Austrian scientists have discovered that bacteria present in cows’ digestive systems can break down plastic and it has the potential to become a powerful way to help reduce plastic pollution. These early findings were reported in the journal Frontiers in Bioengineering and Biotechnology.
A cow's diet already contains natural plant polyesters, so the team was confident that there is some mechanism within their stomach that is able to conduct polyester hydrolysis, a chemical reaction that breaks down such materials. The line of thought was: if they can tear these biological polyesters apart, can they do the same for artificial ones?
"A huge microbial community lives in the rumen reticulum and is responsible for the digestion of food in the animals," corresponding author Dr Doris Ribitsch, of the University of Natural Resources and Life Sciences in Vienna, said in a statement. "So we suspected that some biological activities could also be used for polyester hydrolysis."
Once the team identified these bacteria in the rumen (one of the four compartments of a cow’s stomach) they tested their ability to break down polyethylene terephthalate, or PET, the most common thermoplastic in the polyester family. They also tested two other types of plastic. One was polybutylene adipate terephthalate or PBAT, commonly used in compostable plastic bags. The other was Polyethylene furanoate, PEF, which is made from sugars derived from plants.
Samples of these three plastics were placed in an incubated rumen liquid. The plastic was either turned into a powder or into a plastic film. The results are certainly exciting – all three plastics were broken down with no problem. Powders were broken down faster than films, which is hardly surprising given that chemical reactions tend to happen faster as the surface area of the reactant increases.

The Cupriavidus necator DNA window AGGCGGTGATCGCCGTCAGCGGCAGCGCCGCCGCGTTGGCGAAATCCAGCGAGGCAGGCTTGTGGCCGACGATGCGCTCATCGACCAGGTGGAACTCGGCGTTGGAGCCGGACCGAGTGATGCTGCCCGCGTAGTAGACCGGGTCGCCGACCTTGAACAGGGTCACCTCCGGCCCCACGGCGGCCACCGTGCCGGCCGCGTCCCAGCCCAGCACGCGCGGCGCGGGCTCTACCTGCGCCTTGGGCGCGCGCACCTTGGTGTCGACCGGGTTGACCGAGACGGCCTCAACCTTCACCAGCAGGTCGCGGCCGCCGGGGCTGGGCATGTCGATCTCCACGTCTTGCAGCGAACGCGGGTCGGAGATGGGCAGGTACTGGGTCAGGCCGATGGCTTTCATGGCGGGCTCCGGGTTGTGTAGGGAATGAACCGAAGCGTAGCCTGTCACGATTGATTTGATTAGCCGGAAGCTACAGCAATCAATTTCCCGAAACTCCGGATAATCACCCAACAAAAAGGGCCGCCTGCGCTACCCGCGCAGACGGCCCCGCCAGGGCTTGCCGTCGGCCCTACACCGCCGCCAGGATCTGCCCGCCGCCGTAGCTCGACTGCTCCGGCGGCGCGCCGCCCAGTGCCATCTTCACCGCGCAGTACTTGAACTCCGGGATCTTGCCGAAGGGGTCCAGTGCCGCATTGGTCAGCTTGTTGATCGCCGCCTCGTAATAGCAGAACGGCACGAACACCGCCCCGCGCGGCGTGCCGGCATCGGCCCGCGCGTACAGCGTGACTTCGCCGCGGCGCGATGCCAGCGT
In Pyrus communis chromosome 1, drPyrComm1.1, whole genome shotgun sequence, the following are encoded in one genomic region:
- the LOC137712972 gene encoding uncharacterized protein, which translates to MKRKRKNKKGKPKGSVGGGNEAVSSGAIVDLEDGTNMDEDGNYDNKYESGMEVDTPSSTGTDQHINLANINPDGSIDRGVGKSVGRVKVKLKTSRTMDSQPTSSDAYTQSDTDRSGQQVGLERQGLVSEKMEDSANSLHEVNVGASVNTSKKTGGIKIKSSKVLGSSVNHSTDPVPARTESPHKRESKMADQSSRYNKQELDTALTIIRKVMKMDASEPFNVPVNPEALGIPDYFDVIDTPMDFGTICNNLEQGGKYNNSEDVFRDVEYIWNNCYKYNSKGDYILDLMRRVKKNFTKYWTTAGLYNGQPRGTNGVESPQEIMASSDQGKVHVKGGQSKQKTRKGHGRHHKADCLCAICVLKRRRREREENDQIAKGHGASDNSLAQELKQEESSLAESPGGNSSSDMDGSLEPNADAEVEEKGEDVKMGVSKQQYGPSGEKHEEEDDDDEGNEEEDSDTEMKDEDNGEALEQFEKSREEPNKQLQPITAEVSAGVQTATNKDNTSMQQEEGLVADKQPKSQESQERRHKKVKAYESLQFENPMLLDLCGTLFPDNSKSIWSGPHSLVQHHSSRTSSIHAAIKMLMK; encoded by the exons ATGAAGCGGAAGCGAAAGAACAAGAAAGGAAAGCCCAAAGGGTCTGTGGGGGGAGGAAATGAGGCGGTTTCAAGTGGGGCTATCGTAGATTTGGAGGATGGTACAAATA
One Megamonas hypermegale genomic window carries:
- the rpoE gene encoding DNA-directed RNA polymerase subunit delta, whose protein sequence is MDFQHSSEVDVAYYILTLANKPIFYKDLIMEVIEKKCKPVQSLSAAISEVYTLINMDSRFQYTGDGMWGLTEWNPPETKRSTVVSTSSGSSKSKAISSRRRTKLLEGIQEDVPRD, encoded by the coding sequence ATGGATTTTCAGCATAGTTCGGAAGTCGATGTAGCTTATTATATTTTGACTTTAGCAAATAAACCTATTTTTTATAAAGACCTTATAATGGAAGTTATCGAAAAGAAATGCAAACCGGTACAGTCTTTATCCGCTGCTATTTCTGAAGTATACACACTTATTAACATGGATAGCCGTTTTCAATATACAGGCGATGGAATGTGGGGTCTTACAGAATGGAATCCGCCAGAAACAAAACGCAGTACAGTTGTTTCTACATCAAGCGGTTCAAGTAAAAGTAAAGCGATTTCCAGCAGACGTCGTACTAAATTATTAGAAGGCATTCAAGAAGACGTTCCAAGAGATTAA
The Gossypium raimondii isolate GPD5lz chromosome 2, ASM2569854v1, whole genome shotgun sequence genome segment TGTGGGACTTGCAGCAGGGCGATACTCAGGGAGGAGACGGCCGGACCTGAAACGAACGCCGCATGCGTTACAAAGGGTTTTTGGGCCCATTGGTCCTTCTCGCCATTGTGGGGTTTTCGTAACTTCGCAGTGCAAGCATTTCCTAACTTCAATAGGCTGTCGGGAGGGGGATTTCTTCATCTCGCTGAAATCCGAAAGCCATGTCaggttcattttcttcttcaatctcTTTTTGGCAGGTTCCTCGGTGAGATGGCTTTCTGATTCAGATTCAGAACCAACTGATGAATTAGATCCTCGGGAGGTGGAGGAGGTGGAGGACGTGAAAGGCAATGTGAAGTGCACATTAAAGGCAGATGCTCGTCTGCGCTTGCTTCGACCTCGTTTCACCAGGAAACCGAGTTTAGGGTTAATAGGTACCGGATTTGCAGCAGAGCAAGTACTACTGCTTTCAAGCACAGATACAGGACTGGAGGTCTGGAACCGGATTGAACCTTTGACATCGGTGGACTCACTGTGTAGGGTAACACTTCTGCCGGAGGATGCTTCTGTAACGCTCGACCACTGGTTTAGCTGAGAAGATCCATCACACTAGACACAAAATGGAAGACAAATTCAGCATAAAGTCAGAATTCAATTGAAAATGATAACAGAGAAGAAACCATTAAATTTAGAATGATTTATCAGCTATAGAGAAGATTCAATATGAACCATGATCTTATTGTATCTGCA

The team noticed that the reactions with the rumen liquid were more effective compared to research that looked at a single microorganism to break plastics apart. The team believes that the environment of the rumen liquid might be more conducive to the task. The degradation of the plastic might be down to the work of multiple enzymes working at peak conditions thanks to the rumen liquid properties.
"Due to the large amount of rumen that accumulates every day in slaughterhouses, upscaling would be easy to imagine," Dr Ribitsch explained.
But the team warns that this discovery is a first step, not a full-scale approach to the problem of plastic pollution. While the liquid can break down plastic, recycling might be an easier option, or there could be a different method that might be cheaper in the long term.
The team will continue to investigate this approach, as well as looking for how microbial communities can be employed for more eco-friendly industrial processes.